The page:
The amounts workers will get was determined by U.S. Department of Labor calculations. The fact that InkStop declared bankruptcy on Nov. 5 prevented workers from being paid for unused vacation and sick days. Both Lazzaro and Bristol took half of their usual fee in order to leave more money for the employees.

Lazzaro said it's fairly unusual for directors to shell out their own money to repay workers after a company goes under.

If the court decides to approve the settlement, notices would be mailed to former employees inviting them to opt in and get repaid. If all goes as planned, employees could get their checks in May.

Board of directors

InkStop's 15-member board of directors paid $660,000 to pay employees' back wages and dismiss two lawsuits:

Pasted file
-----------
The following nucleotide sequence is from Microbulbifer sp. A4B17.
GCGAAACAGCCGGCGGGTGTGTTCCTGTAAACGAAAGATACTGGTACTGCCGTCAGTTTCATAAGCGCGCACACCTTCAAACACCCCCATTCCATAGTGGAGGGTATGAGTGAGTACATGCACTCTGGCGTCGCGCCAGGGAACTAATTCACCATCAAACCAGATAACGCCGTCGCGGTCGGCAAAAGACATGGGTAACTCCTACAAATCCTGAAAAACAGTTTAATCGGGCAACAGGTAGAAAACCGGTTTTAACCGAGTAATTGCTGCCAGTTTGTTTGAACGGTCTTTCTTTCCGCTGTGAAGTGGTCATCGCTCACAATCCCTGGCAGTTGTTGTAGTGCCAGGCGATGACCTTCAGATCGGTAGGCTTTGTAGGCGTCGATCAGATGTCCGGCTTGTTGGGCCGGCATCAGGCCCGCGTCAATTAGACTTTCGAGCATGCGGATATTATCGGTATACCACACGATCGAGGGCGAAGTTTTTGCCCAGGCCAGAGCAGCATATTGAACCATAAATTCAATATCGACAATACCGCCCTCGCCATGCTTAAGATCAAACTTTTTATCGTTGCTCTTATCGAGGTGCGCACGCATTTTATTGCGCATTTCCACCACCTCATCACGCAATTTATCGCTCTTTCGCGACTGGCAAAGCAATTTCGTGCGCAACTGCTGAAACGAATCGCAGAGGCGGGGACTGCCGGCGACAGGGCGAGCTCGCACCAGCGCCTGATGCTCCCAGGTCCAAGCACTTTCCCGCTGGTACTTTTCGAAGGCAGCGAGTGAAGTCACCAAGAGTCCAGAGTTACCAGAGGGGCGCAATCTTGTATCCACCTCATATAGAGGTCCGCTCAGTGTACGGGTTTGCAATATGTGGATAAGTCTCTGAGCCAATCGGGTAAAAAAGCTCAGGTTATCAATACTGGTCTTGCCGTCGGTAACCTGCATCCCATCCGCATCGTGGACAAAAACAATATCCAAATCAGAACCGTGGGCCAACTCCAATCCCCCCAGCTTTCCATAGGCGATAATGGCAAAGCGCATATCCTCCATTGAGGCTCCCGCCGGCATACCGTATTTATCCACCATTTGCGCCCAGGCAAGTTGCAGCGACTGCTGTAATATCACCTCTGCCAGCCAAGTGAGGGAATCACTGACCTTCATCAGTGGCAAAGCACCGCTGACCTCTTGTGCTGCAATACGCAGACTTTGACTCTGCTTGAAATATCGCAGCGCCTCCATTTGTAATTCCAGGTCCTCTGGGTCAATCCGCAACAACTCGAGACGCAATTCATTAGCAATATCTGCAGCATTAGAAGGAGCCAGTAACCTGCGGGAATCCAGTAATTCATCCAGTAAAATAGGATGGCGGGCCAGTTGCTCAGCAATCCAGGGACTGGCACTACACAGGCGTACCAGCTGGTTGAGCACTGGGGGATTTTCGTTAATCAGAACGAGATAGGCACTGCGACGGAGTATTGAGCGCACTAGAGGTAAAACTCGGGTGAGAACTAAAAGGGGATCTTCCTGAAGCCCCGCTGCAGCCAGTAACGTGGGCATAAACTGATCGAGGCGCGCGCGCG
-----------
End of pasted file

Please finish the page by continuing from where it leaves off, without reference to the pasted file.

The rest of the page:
Dirk S. Kettlewell, chief executive and co-founder (former senior vice president at OfficeMax Inc.); board member of the Boomer Esiason Foundation against cystic fibrosis.

Dawn Callahan-Kettlewell, co-founder and senior vice president of sales and marketing (former vice president at OfficeMax).

Dale Fuller, chief financial officer, former vice president of finance for Things Remembered Inc.

John A. Bulgarella, vice president of merchandising and new business development.

Mark Race, vice president of real estate and store planning (former executive vice president of store planning and real estate at OfficeMax).

B. Charles Ames, chairman of InkStop's board of directors and chairman of the finance and audit committees, trustee of the B. Charles Ames Revocable Trust.